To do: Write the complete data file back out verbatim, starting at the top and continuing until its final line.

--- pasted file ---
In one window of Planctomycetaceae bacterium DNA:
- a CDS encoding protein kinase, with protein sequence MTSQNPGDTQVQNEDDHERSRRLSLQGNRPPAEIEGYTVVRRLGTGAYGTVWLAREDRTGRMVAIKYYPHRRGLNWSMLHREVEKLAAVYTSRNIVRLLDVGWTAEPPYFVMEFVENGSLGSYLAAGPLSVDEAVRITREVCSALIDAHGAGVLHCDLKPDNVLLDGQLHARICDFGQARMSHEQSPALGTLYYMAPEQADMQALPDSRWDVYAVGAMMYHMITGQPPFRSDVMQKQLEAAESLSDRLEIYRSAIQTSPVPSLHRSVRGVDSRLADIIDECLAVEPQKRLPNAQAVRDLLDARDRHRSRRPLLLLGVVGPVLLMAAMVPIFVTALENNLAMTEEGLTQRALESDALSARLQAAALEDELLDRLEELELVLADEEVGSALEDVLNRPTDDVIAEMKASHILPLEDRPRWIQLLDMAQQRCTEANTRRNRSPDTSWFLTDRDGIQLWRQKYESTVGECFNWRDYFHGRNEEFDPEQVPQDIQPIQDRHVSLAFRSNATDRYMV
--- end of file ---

In one window of Planctomycetaceae bacterium DNA:
- a CDS encoding protein kinase, with protein sequence MTSQNPGDTQVQNEDDHERSRRLSLQGNRPPAEIEGYTVVRRLGTGAYGTVWLAREDRTGRMVAIKYYPHRRGLNWSMLHREVEKLAAVYTSRNIVRLLDVGWTAEPPYFVMEFVENGSLGSYLAAGPLSVDEAVRITREVCSALIDAHGAGVLHCDLKPDNVLLDGQLHARICDFGQARMSHEQSPALGTLYYMAPEQADMQALPDSRWDVYAVGAMMYHMITGQPPFRSDVMQKQLEAAESLSDRLEIYRSAIQTSPVPSLHRSVRGVDSRLADIIDECLAVEPQKRLPNAQAVRDLLDARDRHRSRRPLLLLGVVGPVLLMAAMVPIFVTALENNLAMTEEGLTQRALESDALSARLQAAALEDELLDRLEELELVLADEEVGSALEDVLNRPTDDVIAEMKASHILPLEDRPRWIQLLDMAQQRCTEANTRRNRSPDTSWFLTDRDGIQLWRQKYESTVGECFNWRDYFHGRNEEFDPEQVPQDIQPIQDRHVSLAFRSNATDRYMV